Most of us take our civil liberties for granted. But there was a time when those rights were refused to certain races, and this wasn’t so long ago. The Civil Rights Movement happened 50 years ago, and it even took some parts of the country until 1985 to desegregate their public schools. Martin Luther King Jr. led this movement, in hopes of creating a better future for blacks.
Through peaceful protests, marches, and sit-ins, African American’s voices were finally heard. The Civil Rights Act of 1964 and the Voting Rights Act of 1965 advanced the rights of blacks all over the country. But what made this movement successful?
First, before we can address that, we need to analyze whether or not the movement was a faction. I believe that Madison would classify as the Civil Rights movement as a faction because it was a group with the common interest of advancing rights for blacks and stopping the violence towards them. This bounded the group together, even though the group was made up of various races, religions, and backgrounds. The group went against the status quo and what some supremacists whites would think of as the common good. The movement wanted to change the attitude that blacks were inferior and did not deserve the same rights as whites.
The Civil Rights Movement did help blacks gain what they were seeking. So you may ask, what do I mean by asking what made this movement successful? I think we can all agree that a changing of attitudes, great leadership, and communities rising and standing up for blacks. But what I mean by asking that question is how come this faction wasn’t suppressed, like Madison says they should be. What made this faction different?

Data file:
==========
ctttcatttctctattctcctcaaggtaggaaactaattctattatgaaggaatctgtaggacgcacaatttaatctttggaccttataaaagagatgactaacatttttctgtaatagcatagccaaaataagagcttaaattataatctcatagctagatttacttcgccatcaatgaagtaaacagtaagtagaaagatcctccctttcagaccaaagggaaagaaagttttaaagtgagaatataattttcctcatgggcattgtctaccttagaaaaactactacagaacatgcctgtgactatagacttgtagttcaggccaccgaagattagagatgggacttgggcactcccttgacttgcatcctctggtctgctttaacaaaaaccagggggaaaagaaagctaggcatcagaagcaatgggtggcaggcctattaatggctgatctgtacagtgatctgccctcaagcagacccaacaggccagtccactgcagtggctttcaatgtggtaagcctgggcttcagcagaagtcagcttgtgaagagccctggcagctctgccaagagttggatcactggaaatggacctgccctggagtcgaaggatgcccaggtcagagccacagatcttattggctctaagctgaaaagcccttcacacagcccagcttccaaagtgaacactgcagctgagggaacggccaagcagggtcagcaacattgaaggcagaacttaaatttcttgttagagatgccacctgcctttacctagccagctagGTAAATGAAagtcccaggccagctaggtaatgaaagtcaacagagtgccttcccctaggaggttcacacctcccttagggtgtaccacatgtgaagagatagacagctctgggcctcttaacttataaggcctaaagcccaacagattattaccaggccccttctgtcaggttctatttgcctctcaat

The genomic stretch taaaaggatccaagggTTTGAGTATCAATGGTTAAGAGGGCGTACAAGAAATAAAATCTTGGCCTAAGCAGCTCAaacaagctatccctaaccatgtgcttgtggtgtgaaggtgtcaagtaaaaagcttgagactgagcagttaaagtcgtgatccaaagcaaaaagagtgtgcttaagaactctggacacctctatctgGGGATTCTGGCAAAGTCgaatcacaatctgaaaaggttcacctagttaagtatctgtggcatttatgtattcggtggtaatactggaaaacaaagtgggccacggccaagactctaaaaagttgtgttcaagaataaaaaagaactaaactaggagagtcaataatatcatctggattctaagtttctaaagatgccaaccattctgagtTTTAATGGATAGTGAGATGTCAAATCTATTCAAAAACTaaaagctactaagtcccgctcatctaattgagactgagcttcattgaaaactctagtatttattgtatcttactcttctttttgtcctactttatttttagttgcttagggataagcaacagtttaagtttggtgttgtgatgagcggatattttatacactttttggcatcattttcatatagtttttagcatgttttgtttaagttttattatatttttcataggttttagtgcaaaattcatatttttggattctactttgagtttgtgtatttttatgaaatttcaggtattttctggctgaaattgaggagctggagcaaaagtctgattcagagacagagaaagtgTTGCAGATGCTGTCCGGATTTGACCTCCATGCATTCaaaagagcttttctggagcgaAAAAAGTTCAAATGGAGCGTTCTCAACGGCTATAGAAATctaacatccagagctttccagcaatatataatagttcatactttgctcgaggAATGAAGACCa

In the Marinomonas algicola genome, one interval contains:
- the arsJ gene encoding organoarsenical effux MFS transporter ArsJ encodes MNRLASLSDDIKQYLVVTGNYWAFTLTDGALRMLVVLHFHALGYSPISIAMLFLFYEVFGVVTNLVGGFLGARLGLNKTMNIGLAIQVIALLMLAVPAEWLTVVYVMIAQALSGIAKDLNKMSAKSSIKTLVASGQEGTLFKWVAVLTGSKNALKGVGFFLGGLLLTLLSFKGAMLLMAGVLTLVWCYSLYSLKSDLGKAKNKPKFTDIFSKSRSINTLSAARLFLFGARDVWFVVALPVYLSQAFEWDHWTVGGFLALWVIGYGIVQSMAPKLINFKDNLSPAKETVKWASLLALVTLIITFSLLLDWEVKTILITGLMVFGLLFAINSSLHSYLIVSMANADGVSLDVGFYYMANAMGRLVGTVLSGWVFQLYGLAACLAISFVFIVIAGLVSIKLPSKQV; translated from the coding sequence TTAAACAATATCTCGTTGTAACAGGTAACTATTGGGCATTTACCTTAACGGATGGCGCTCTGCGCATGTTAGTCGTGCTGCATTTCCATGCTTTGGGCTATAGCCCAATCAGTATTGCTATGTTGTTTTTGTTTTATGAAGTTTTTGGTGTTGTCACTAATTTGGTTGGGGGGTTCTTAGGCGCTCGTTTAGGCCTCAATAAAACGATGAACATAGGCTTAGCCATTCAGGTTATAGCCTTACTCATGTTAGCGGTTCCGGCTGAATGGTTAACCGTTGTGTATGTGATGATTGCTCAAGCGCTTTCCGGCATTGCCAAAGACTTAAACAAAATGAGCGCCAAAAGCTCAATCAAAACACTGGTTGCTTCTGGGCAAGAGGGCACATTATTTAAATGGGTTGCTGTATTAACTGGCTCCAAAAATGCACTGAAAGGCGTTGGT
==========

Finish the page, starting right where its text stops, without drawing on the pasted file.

Madison writes, “If a faction consists of less than a majority, relief is supplied by the republican principle, which enables the majority to defeat its sinister views by regular vote.” The civil right movement was a minority faction, so how did is surpass this republican principle to succeed? The regular vote was not in their favor, if it had been blacks would have been able to join that vote with the passing of the 15th amendment in 1870.
Madison argues that factions consist of many problems. He states that faction interests might hurt the right of individuals. He also writes, “It is in vain to say that the enlightened statesmen will be able to adjust these clashing interests, and render them all subservient to the public good.” I argue that the civil rights faction helped the rights of individuals by enfranchising blacks and ending desegregation. It might have been in vain to Southern whites, but not to those blacks who were granted liberties.
Madison goes on, “men of factious tempers…betray the interests, of the people.” Martin Luther King Jr. did the exact opposite for blacks. He bettered the black community, but at the same time, betrayed the interests of white supremacists. So, do you think Madison thought that all factions were bad for the public good? If Madison lived during the Civil Rights movement, do you think he would agree with what he wrote about factions, or join the cause for blacks’ rights? And ultimately, what made this faction successful?